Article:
A professional baseball player in his free time, Wilson’s athleticism has led him to be known as much for escaping the pocket as for throwing from within it. His rushing statistics were hindered a bit last season by an unreliable offensive line that allowed 30 sacks and lacked the athleticism to make downfield blocks. Still, he found the end zone four times on the ground, matching his 2008 total.
The biggest question facing Wilson in his third and likely final season in Raleigh is how well he adjusts to full-speed football after spending his spring and summer focusing on baseball. Following a previously agreed-to plan with Tom O’Brien, Wilson concentrated his efforts on the Wolfpack baseball team (and subsequently the Colorado Rockies short-season Tri-City club), missing all of spring practice. Having missed part of the previous spring due to baseball without showing any ill effects, the concerns don’t lie on learning the offense (he has) or establishing a rapport with his teammates (he has), but rather on the consequences of playing two sports at a very high level for nearly three calendar years. Any cummulative fatigue or nagging injuries could be realized at the most inopportune of times.
Should Wilson find himself unfit to play at any point this season, the Wolfpack have the highly-rated but still untested Mike Glennon waiting on the sidelines. Glennon saw limited action last season, almost exclusively in a mop-up role. His steady but unspectacular progression in practice has left us with little news to report. Known for his height, his plus accuracy, and his cannon arm, Glennon represents an entirely different flavor of quarterback than Wilson — and, with limited mobility, one that is much more reliant on a solid offensive line. If things go according to plan, he should get a significant number of snaps in the opener against Western Carolina (along with career third-stringer Daniel Imhoff) before returning to clipboard duty.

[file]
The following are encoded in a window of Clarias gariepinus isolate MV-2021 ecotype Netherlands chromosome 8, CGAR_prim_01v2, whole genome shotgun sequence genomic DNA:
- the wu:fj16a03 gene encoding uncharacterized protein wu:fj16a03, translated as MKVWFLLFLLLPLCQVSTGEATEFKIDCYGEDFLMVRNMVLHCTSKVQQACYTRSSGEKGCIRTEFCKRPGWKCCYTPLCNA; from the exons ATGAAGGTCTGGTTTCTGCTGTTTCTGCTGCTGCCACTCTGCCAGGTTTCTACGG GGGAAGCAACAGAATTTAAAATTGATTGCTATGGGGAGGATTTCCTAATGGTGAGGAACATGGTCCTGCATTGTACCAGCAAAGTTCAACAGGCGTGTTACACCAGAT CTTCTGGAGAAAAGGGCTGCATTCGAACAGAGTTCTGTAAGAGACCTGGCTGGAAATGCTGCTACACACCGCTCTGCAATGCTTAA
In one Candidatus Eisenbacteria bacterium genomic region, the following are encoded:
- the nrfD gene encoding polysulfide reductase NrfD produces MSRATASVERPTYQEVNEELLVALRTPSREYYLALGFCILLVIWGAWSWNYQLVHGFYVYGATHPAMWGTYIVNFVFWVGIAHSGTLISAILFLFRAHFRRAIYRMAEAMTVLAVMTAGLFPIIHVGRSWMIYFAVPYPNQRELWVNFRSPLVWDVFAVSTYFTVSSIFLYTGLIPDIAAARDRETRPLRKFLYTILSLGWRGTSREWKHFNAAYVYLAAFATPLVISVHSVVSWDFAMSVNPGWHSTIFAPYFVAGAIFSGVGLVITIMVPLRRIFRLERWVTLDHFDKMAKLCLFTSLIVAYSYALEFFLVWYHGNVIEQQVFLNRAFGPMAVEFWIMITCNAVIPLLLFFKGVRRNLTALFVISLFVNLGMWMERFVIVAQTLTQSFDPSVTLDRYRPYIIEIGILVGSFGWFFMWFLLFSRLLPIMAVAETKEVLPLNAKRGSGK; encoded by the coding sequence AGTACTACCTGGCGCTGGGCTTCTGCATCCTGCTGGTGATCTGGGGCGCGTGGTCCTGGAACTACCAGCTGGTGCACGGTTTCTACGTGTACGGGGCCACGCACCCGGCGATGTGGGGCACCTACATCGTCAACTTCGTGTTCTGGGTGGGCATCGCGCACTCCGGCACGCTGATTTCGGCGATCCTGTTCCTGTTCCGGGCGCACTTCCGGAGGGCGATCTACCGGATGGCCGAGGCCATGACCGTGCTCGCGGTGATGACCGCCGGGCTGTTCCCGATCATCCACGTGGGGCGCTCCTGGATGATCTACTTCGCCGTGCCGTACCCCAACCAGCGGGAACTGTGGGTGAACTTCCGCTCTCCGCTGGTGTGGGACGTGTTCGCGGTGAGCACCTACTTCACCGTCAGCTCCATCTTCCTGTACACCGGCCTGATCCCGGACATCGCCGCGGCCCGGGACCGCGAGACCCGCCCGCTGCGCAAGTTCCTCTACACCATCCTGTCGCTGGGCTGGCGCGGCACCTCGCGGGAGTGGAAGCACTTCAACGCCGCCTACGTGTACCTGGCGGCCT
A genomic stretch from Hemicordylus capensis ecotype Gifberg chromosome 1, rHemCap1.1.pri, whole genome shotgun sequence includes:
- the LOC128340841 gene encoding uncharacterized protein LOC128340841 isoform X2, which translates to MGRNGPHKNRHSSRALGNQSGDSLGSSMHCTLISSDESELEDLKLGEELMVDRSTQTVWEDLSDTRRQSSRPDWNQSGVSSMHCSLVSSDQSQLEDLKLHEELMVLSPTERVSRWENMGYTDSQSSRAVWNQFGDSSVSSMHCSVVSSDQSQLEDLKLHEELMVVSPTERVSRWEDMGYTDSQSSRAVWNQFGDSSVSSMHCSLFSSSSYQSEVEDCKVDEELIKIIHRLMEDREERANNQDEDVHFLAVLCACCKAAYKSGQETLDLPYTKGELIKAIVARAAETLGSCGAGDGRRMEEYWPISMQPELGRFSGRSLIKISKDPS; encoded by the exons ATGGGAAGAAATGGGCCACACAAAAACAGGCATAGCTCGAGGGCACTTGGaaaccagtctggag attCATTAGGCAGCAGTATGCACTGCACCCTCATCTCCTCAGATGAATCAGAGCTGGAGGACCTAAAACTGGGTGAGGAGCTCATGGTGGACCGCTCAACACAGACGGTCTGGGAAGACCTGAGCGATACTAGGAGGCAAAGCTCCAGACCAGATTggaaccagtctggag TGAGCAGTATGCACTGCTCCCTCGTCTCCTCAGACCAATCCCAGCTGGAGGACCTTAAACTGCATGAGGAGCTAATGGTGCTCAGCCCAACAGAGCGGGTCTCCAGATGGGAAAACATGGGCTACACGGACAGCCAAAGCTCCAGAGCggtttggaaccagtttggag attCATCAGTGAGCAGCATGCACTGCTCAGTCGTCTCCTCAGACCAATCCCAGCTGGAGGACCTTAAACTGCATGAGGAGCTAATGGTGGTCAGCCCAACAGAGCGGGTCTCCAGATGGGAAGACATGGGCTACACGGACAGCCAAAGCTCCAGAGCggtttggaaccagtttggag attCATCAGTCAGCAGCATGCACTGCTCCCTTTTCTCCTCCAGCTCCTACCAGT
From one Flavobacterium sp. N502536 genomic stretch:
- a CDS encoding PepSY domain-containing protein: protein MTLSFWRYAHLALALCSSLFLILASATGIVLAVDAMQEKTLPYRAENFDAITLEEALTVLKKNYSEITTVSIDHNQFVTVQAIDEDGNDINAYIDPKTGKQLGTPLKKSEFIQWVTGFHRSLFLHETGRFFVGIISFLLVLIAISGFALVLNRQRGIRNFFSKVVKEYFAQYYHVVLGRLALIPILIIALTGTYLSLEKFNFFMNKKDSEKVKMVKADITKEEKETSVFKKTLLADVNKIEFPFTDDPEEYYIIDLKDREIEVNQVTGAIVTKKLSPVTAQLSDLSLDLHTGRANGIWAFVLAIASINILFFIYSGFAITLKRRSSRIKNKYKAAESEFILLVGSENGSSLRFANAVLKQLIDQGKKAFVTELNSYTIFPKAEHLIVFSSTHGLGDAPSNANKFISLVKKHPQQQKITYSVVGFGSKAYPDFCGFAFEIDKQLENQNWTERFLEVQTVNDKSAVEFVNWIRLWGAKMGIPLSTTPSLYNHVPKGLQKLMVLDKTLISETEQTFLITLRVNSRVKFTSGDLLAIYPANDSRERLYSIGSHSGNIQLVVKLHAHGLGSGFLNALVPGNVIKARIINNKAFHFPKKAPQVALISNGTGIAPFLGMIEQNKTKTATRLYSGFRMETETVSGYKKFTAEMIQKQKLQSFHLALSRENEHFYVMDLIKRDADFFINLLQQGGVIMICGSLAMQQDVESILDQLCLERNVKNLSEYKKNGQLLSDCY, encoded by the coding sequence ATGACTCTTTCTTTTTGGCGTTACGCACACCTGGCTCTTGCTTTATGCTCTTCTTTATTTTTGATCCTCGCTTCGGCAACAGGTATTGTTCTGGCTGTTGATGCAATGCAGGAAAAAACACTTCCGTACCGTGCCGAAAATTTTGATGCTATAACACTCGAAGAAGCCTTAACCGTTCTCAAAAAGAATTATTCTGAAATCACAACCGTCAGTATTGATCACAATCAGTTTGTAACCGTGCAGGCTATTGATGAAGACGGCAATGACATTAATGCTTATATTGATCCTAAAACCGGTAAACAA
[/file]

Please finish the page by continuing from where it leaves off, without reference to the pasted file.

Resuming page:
There’s no doubt that Glennon has been groomed to take over the role in the future — whenever that may come — but he appears to have the physical attributes and skills to ease into the spot if needed. The time he spent taking snaps with the first team offense during Wilson’s time on the diamond can’t be neglected, either.
The last man on the depth chart is freshman Tyler Brosius. At 6′ 3″, 233 lbs., he’s a big-frame guy out of Waynesville, rated at three stars by Scout.com. Notably, he had offers from Maryland, Pittsburgh, UCF and Virginia. With three experienced QBs ahead of him, a redshirt isn’t out of the question.